Jacob Weisberg at The Atlantic:
Gorbachev arrived at Reykjavik intending to put a significant disarmament package on the table, contingent on Reagan’s agreement to slow down the development of space weapons. In fact, Gorbachev’s proposal was essentially the one he had originally proposed in the run-up to the Geneva summit: a 50 percent cut in the ICBMs that were the core of the Soviet nuclear arsenal and the total elimination of intermediate-range missiles in Europe. But now Gorbachev was willing to treat limited research on space-based missile defense as compatible with the Anti-Ballistic Missile Treaty. The United States had only to agree to confine its SDI research to the laboratory for ten years and commit not to withdraw from the ABM Treaty for five years after that.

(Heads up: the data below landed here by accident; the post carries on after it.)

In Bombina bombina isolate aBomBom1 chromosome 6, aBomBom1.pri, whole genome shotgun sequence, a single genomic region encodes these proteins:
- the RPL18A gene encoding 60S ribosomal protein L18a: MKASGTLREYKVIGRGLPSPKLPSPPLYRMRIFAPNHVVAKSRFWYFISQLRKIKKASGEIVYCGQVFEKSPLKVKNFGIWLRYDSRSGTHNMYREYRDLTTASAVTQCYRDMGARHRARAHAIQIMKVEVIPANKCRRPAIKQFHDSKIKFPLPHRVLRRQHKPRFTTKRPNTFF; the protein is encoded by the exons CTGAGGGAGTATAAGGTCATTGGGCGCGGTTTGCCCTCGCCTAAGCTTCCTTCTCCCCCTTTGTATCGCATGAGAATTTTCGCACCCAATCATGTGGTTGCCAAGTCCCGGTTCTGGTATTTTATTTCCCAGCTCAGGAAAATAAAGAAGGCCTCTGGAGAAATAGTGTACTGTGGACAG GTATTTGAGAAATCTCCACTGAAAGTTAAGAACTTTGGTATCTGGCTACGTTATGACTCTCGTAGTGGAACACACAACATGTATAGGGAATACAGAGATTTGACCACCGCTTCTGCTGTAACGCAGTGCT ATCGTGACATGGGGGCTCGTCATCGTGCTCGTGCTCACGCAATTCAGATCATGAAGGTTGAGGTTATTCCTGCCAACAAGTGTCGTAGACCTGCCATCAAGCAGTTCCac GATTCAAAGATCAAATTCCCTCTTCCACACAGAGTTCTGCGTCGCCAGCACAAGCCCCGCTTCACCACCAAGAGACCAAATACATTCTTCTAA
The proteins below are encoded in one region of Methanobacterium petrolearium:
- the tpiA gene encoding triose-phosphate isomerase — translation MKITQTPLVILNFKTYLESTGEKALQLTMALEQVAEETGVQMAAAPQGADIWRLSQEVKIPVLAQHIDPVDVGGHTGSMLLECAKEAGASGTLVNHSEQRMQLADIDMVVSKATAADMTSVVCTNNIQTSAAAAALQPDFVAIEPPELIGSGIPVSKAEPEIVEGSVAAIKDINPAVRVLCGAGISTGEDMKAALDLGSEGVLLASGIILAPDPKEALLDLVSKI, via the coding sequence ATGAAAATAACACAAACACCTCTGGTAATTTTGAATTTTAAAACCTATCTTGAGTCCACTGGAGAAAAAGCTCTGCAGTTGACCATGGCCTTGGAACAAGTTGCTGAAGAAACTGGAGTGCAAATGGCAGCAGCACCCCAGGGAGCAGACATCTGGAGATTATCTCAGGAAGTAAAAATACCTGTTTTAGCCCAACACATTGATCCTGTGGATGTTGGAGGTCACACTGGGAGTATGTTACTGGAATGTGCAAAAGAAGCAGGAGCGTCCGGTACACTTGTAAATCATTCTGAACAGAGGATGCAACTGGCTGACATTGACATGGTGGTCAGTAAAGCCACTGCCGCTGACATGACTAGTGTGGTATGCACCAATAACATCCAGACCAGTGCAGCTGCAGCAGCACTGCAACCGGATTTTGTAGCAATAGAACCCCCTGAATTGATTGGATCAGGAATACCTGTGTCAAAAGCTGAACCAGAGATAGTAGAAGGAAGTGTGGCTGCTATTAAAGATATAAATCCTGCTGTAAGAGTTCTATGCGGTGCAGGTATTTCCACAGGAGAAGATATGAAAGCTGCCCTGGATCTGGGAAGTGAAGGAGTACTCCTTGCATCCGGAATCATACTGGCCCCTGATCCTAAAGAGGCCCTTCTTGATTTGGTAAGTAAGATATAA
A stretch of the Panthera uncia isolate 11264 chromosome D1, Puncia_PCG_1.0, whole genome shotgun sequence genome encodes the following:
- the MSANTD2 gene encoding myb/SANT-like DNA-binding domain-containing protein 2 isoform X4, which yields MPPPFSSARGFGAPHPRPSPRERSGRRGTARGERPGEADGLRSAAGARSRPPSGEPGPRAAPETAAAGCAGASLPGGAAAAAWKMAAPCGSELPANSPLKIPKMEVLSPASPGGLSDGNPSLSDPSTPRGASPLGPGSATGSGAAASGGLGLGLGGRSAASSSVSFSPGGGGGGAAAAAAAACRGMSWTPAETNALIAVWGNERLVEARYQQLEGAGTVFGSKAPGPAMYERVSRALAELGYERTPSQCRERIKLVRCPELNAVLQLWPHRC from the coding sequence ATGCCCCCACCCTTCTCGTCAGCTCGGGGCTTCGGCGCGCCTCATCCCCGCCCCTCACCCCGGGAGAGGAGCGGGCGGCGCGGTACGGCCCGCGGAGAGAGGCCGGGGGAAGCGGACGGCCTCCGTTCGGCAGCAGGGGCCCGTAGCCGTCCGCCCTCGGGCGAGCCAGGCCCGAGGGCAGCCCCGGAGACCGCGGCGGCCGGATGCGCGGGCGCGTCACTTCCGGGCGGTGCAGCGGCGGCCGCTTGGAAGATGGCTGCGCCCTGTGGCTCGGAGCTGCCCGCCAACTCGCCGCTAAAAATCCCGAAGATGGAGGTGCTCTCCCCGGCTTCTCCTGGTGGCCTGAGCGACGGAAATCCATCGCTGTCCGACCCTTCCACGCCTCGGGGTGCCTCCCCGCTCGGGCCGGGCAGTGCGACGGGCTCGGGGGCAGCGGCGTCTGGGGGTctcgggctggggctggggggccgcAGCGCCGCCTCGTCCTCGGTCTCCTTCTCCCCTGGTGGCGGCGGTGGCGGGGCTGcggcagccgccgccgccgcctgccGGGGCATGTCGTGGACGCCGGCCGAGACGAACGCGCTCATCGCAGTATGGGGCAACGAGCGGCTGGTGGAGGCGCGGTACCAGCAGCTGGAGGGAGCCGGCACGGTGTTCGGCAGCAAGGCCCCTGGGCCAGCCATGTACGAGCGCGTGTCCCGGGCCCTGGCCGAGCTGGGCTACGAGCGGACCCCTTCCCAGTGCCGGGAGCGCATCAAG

Over dinner with his advisers, Reagan returned to the even more sweeping idea that he’d raised previously: why not the complete elimination of ballistic missiles? The next day, with Gorbachev, the sky was the limit. When the Americans laid all their ICBMs on the table, Gorbachev called and raised by proposing the elimination of all strategic nuclear weapons, including submarines and bombers, over ten years. His bid was still contingent on ten years of adherence to his narrow interpretation of the ABM Treaty and its limits on missile defense, but he indicated he’d be willing to negotiate on that point.